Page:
Travel — both domestic and overseas — goes hand in hand with modern-day business life. However, it’s important to understand potential information security concerns before selecting a travel management partner.
Learn about the top four risks during business travel so you can make informed decisions, plan accordingly, and mitigate risks.
Data Made Vulnerable
Thanks to laptops, smartphones and the myriad other devices that keep us connected, today’s workforce is extremely mobile. For as many benefits as these technological advancements have ushered in, they also pose significant risks to organizations — be it equipment and data loss or customs and security clearance issues — especially when company policies aren’t strictly followed or enforced. During travel, cyber-criminals can gain access to personal information, company data and company networks.
Among the riskiest locales for theft during business travel is airports. Unless valuables are kept in sight at all times, they are easily subject to theft. That includes when you’re passing through security and if items are placed in cargo or stashed in overhead bins. What’s more, border agents — as confirmed by the Department of Homeland Security — are legally allowed to search through files, including on laptops, smartphones and any other digital device, when you enter the country. No reasonable cause is required. Officials can then keep any found data and devices, and they can require you to provide passwords while devices are encrypted.
When traveling, it’s common to use public hotspots — whether in airports, cafes or business centers — as a means to access the Internet. But doing so significantly increases the risk of data compromise since it’s common to find spyware on devices and USBs can also be a source of infection. What’s more, hackers can — and do — set up fake WiFi networks as a means to capture sensitive information.
International Laws and Corruption
International travel is a regular reality for employees at most corporations. In the case of authoritarian regimes, however, governments may attempt to view mobile devices and international media using inherent ideologies to justify it.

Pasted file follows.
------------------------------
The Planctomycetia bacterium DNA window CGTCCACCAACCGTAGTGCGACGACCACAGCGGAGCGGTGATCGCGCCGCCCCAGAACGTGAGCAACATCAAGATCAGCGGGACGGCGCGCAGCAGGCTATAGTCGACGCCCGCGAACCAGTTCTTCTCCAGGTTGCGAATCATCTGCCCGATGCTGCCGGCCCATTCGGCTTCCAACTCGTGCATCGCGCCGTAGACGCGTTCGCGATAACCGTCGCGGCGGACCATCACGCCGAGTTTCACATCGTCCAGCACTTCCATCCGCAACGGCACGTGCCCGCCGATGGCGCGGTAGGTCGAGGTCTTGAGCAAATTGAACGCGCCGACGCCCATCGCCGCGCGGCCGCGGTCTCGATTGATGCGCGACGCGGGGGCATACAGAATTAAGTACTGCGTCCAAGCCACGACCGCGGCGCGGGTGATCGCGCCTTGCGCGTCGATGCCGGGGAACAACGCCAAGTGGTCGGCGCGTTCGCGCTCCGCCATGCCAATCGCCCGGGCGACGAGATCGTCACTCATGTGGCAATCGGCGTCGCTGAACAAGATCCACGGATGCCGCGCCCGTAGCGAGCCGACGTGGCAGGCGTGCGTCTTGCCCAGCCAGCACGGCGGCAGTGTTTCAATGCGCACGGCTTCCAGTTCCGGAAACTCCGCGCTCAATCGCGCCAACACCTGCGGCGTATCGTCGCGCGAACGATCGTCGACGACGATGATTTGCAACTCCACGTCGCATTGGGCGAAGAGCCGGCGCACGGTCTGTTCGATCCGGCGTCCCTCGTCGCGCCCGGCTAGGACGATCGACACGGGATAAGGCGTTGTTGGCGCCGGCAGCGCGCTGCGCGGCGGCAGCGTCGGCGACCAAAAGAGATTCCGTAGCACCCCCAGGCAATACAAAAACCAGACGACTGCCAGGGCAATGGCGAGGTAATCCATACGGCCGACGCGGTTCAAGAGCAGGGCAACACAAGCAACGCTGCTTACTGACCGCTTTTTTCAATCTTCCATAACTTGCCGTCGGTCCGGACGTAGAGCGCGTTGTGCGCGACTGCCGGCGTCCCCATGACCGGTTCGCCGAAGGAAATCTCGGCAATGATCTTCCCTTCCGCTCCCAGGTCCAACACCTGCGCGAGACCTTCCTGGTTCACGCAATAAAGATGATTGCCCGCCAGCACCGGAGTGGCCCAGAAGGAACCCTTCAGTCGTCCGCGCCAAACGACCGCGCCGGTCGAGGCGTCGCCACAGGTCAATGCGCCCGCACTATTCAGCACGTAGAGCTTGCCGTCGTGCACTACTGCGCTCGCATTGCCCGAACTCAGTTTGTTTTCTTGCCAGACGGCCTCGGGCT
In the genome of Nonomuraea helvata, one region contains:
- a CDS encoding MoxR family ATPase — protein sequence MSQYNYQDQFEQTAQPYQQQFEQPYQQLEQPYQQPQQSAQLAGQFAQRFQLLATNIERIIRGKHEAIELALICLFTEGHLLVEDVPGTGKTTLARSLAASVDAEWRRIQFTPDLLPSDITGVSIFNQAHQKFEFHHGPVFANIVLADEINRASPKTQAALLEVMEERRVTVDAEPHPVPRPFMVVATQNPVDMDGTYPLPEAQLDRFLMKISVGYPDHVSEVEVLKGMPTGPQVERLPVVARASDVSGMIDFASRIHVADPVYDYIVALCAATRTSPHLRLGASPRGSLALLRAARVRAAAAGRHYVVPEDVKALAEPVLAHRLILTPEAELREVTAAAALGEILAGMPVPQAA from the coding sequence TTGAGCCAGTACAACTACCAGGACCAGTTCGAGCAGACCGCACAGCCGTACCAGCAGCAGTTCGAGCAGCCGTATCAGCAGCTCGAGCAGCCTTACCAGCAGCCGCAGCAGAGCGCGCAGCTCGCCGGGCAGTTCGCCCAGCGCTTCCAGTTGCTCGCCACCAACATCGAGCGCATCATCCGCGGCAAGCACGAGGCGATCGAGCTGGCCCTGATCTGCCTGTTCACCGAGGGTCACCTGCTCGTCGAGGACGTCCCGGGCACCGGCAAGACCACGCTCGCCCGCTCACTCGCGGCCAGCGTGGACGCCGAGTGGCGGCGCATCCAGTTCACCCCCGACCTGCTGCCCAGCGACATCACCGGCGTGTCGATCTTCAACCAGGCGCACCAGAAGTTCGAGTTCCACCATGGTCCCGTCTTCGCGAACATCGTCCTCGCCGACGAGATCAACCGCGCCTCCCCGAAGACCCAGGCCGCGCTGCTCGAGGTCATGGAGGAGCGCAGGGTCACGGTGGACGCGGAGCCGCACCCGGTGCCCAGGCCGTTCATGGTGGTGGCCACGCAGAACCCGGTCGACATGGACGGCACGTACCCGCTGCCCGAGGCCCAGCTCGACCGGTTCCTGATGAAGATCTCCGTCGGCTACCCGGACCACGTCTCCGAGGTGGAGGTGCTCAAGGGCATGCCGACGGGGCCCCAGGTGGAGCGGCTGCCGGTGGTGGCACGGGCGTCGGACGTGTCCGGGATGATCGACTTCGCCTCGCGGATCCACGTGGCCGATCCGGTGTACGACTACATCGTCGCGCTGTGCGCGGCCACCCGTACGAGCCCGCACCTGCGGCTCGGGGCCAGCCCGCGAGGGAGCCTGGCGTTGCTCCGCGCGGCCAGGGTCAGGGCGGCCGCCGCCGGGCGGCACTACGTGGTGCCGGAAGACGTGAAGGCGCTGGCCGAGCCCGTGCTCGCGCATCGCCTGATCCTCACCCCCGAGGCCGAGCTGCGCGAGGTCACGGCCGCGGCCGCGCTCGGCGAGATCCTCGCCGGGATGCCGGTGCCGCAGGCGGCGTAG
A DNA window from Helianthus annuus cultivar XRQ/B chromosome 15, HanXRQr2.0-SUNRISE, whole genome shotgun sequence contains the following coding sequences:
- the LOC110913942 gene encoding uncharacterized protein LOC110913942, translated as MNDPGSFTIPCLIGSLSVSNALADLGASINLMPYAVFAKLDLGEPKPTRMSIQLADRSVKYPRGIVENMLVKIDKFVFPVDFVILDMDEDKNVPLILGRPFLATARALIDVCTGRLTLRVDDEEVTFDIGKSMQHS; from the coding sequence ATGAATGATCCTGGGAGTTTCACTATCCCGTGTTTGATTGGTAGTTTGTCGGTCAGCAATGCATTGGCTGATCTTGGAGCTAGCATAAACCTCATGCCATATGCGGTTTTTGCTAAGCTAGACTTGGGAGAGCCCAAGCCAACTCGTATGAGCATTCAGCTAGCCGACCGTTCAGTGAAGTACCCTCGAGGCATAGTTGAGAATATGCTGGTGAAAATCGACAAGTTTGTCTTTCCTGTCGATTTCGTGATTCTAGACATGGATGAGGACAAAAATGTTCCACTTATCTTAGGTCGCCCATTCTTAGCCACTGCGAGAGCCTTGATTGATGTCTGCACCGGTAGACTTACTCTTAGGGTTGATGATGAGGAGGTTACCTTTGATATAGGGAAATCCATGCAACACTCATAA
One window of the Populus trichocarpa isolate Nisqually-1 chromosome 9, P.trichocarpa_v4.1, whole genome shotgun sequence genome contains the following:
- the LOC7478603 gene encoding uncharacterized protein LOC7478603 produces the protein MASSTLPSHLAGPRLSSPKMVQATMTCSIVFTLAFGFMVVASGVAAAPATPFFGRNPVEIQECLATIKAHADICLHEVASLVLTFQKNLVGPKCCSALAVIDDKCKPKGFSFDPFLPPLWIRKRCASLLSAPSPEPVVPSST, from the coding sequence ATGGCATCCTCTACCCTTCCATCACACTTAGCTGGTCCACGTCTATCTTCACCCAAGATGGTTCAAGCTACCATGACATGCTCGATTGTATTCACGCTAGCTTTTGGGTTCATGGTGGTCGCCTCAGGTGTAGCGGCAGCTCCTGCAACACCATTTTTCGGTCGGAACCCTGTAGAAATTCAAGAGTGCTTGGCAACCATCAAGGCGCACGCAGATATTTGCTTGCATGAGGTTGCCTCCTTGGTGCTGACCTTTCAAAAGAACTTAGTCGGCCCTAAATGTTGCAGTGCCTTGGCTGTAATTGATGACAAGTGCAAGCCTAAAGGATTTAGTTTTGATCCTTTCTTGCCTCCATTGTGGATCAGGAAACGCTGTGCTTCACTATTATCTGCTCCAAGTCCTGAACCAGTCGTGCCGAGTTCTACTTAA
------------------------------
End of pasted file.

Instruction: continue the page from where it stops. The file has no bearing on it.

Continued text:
Then there’s the matter of corrupt officials, who may — for example — demand that a “tax” is paid in order to maintain possession of devices. Travelers have no choice, really, but to pay, in the meantime leaving their technology subject to information theft.
To prevent unwanted access and theft, employees should limit the presence of sensitive data, first and foremost. Meanwhile, corporations must capitalize on remote access security measures via means like SSL VPN, along with RSA key fobs. Additional precautions must be in place, too, since every destination is different and what works in one may not work in another. Added considerations include alarming or tagging equipment, enlisting remote data deletion technologies, using multi-factor access authentication and employing secure online storage solutions.
When travel arrangements are outsourced to a business travel agency, it is imperative that you select a travel management company like AmTrav that is committed to information security, using only systems that are secure and robust. Be sure to work only with a TMC that properly protects company assets, including data and employee information; has established and effective access control procedures, and provides information only on a need-to-know basis. Meanwhile, it is vital that employees understand their personal responsibilities when it comes to traveling with corporate and personal data.
By: Jennifer O.